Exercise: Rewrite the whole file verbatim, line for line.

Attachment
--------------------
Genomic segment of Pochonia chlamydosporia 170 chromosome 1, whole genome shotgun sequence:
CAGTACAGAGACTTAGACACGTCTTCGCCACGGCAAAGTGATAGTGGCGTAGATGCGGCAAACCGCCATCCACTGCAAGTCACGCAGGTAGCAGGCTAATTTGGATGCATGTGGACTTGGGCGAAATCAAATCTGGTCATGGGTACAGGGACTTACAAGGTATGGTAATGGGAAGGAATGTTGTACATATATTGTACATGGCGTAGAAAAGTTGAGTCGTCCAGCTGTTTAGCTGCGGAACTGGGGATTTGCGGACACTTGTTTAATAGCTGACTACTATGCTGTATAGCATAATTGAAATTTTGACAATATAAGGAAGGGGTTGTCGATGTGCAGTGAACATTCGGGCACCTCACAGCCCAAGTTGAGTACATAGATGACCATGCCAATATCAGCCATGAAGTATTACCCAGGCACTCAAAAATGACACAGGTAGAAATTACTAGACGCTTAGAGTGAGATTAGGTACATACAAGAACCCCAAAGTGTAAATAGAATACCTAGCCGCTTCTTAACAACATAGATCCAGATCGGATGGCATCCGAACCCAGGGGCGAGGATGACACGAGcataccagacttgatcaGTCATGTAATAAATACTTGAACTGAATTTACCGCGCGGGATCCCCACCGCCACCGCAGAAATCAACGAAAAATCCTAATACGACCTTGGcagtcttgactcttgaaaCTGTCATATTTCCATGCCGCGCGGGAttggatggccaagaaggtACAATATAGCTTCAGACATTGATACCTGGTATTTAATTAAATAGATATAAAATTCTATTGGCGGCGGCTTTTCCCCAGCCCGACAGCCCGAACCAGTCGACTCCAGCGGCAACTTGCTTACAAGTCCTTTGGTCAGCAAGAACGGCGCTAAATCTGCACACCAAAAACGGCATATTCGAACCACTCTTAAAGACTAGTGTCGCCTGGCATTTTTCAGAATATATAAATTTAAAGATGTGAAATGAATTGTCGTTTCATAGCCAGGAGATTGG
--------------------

Genomic segment of Pochonia chlamydosporia 170 chromosome 1, whole genome shotgun sequence:
CAGTACAGAGACTTAGACACGTCTTCGCCACGGCAAAGTGATAGTGGCGTAGATGCGGCAAACCGCCATCCACTGCAAGTCACGCAGGTAGCAGGCTAATTTGGATGCATGTGGACTTGGGCGAAATCAAATCTGGTCATGGGTACAGGGACTTACAAGGTATGGTAATGGGAAGGAATGTTGTACATATATTGTACATGGCGTAGAAAAGTTGAGTCGTCCAGCTGTTTAGCTGCGGAACTGGGGATTTGCGGACACTTGTTTAATAGCTGACTACTATGCTGTATAGCATAATTGAAATTTTGACAATATAAGGAAGGGGTTGTCGATGTGCAGTGAACATTCGGGCACCTCACAGCCCAAGTTGAGTACATAGATGACCATGCCAATATCAGCCATGAAGTATTACCCAGGCACTCAAAAATGACACAGGTAGAAATTACTAGACGCTTAGAGTGAGATTAGGTACATACAAGAACCCCAAAGTGTAAATAGAATACCTAGCCGCTTCTTAACAACATAGATCCAGATCGGATGGCATCCGAACCCAGGGGCGAGGATGACACGAGcataccagacttgatcaGTCATGTAATAAATACTTGAACTGAATTTACCGCGCGGGATCCCCACCGCCACCGCAGAAATCAACGAAAAATCCTAATACGACCTTGGcagtcttgactcttgaaaCTGTCATATTTCCATGCCGCGCGGGAttggatggccaagaaggtACAATATAGCTTCAGACATTGATACCTGGTATTTAATTAAATAGATATAAAATTCTATTGGCGGCGGCTTTTCCCCAGCCCGACAGCCCGAACCAGTCGACTCCAGCGGCAACTTGCTTACAAGTCCTTTGGTCAGCAAGAACGGCGCTAAATCTGCACACCAAAAACGGCATATTCGAACCACTCTTAAAGACTAGTGTCGCCTGGCATTTTTCAGAATATATAAATTTAAAGATGTGAAATGAATTGTCGTTTCATAGCCAGGAGATTGG